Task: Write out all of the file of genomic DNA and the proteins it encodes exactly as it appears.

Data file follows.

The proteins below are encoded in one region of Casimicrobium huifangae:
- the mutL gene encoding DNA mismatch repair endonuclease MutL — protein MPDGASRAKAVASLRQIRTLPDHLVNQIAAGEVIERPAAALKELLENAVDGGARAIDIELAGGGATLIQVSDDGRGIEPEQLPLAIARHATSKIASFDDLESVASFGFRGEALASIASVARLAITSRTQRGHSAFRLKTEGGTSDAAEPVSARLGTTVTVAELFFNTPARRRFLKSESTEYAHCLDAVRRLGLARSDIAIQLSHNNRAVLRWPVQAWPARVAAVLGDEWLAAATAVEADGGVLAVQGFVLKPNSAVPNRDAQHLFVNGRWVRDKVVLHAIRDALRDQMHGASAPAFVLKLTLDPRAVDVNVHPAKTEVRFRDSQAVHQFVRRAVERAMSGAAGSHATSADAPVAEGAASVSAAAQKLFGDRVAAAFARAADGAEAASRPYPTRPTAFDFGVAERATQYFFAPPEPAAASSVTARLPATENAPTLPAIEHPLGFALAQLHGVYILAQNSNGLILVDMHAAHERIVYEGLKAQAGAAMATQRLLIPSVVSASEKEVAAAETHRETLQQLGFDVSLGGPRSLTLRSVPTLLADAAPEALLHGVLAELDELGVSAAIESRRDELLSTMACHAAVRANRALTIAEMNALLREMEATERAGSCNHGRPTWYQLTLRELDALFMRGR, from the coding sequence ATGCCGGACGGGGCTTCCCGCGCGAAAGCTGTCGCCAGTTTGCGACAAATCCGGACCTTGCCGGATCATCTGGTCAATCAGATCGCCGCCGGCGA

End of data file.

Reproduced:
The proteins below are encoded in one region of Casimicrobium huifangae:
- the mutL gene encoding DNA mismatch repair endonuclease MutL — protein MPDGASRAKAVASLRQIRTLPDHLVNQIAAGEVIERPAAALKELLENAVDGGARAIDIELAGGGATLIQVSDDGRGIEPEQLPLAIARHATSKIASFDDLESVASFGFRGEALASIASVARLAITSRTQRGHSAFRLKTEGGTSDAAEPVSARLGTTVTVAELFFNTPARRRFLKSESTEYAHCLDAVRRLGLARSDIAIQLSHNNRAVLRWPVQAWPARVAAVLGDEWLAAATAVEADGGVLAVQGFVLKPNSAVPNRDAQHLFVNGRWVRDKVVLHAIRDALRDQMHGASAPAFVLKLTLDPRAVDVNVHPAKTEVRFRDSQAVHQFVRRAVERAMSGAAGSHATSADAPVAEGAASVSAAAQKLFGDRVAAAFARAADGAEAASRPYPTRPTAFDFGVAERATQYFFAPPEPAAASSVTARLPATENAPTLPAIEHPLGFALAQLHGVYILAQNSNGLILVDMHAAHERIVYEGLKAQAGAAMATQRLLIPSVVSASEKEVAAAETHRETLQQLGFDVSLGGPRSLTLRSVPTLLADAAPEALLHGVLAELDELGVSAAIESRRDELLSTMACHAAVRANRALTIAEMNALLREMEATERAGSCNHGRPTWYQLTLRELDALFMRGR, from the coding sequence ATGCCGGACGGGGCTTCCCGCGCGAAAGCTGTCGCCAGTTTGCGACAAATCCGGACCTTGCCGGATCATCTGGTCAATCAGATCGCCGCCGGCGA